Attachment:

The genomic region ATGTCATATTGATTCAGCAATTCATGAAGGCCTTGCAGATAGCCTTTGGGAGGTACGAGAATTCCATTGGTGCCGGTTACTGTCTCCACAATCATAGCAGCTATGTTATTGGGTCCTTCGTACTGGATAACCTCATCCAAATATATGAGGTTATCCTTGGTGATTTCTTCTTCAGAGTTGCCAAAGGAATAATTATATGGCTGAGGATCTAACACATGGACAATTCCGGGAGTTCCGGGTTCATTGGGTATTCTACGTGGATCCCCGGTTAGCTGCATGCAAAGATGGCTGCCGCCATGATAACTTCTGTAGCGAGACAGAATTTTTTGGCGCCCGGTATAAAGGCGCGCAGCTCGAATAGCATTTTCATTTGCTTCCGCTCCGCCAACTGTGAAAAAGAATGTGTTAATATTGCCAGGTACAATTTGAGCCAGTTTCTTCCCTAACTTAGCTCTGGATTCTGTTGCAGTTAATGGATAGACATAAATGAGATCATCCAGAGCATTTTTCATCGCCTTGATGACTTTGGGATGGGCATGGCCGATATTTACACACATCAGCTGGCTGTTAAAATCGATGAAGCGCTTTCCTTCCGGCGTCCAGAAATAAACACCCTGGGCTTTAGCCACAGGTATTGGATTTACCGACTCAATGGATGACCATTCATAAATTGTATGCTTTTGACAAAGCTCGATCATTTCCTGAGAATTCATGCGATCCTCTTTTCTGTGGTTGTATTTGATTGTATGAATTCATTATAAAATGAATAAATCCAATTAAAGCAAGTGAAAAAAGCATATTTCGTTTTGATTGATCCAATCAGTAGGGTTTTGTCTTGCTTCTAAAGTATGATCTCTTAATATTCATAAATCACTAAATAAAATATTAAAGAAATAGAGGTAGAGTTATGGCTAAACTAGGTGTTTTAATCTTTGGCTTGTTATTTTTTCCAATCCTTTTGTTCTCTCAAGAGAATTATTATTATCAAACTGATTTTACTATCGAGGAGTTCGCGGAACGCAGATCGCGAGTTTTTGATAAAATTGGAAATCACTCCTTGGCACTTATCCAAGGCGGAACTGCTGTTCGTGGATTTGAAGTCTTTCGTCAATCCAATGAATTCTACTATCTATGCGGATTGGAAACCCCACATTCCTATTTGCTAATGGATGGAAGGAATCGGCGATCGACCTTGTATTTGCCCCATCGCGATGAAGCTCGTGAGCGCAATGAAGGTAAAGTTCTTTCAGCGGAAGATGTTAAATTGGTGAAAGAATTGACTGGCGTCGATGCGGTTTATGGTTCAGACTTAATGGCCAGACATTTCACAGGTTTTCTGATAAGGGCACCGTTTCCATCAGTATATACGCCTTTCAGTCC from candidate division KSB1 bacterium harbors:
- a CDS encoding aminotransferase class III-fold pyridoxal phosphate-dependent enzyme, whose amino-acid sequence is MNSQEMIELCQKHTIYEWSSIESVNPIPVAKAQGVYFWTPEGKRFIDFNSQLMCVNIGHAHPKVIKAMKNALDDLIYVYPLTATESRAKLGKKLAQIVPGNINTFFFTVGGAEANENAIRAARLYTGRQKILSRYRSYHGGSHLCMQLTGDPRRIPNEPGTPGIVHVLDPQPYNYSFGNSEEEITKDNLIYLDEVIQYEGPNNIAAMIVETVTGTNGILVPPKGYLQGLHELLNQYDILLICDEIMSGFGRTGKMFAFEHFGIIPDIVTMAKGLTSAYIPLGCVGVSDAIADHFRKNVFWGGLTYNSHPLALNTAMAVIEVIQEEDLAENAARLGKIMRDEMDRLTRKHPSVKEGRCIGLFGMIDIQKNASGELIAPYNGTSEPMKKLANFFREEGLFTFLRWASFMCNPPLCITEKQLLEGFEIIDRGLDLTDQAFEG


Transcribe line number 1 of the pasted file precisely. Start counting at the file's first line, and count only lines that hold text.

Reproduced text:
The genomic region ATGTCATATTGATTCAGCAATTCATGAAGGCCTTGCAGATAGCCTTTGGGAGGTACGAGAATTCCATTGGTGCCGGTTACTGTCTCCACAATCATAGCAGCTATGTTATTGGGTCCTTCGTACTGGATAACCTCATCCAAATATATGAGGTTATCCTTGGTGATTTCTTCTTCAGAGTTGCCAAAGGAATAATTATATGGCTGAGGATCTAACACATGGACAATTCCGGGAGTTCCGGGTTCATTGGGTATTCTACGTGGATCCCCGGTTAGCTGCATGCAAAGATGGCTGCCGCCATGATAACTTCTGTAGCGAGACAGAATTTTTTGGCGCCCGGTATAAAGGCGCGCAGCTCGAATAGCATTTTCATTTGCTTCCGCTCCGCCAACTGTGAAAAAGAATGTGTTAATATTGCCAGGTACAATTTGAGCCAGTTTCTTCCCTAACTTAGCTCTGGATTCTGTTGCAGTTAATGGATAGACATAAATGAGATCATCCAGAGCATTTTTCATCGCCTTGATGACTTTGGGATGGGCATGGCCGATATTTACACACATCAGCTGGCTGTTAAAATCGATGAAGCGCTTTCCTTCCGGCGTCCAGAAATAAACACCCTGGGCTTTAGCCACAGGTATTGGATTTACCGACTCAATGGATGACCATTCATAAATTGTATGCTTTTGACAAAGCTCGATCATTTCCTGAGAATTCATGCGATCCTCTTTTCTGTGGTTGTATTTGATTGTATGAATTCATTATAAAATGAATAAATCCAATTAAAGCAAGTGAAAAAAGCATATTTCGTTTTGATTGATCCAATCAGTAGGGTTTTGTCTTGCTTCTAAAGTATGATCTCTTAATATTCATAAATCACTAAATAAAATATTAAAGAAATAGAGGTAGAGTTATGGCTAAACTAGGTGTTTTAATCTTTGGCTTGTTATTTTTTCCAATCCTTTTGTTCTCTCAAGAGAATTATTATTATCAAACTGATTTTACTATCGAGGAGTTCGCGGAACGCAGATCGCGAGTTTTTGATAAAATTGGAAATCACTCCTTGGCACTTATCCAAGGCGGAACTGCTGTTCGTGGATTTGAAGTCTTTCGTCAATCCAATGAATTCTACTATCTATGCGGATTGGAAACCCCACATTCCTATTTGCTAATGGATGGAAGGAATCGGCGATCGACCTTGTATTTGCCCCATCGCGATGAAGCTCGTGAGCGCAATGAAGGTAAAGTTCTTTCAGCGGAAGATGTTAAATTGGTGAAAGAATTGACTGGCGTCGATGCGGTTTATGGTTCAGACTTAATGGCCAGACATTTCACAGGTTTTCTGATAAGGGCACCGTTTCCATCAGTATATACGCCTTTCAGTCC from candidate division KSB1 bacterium harbors: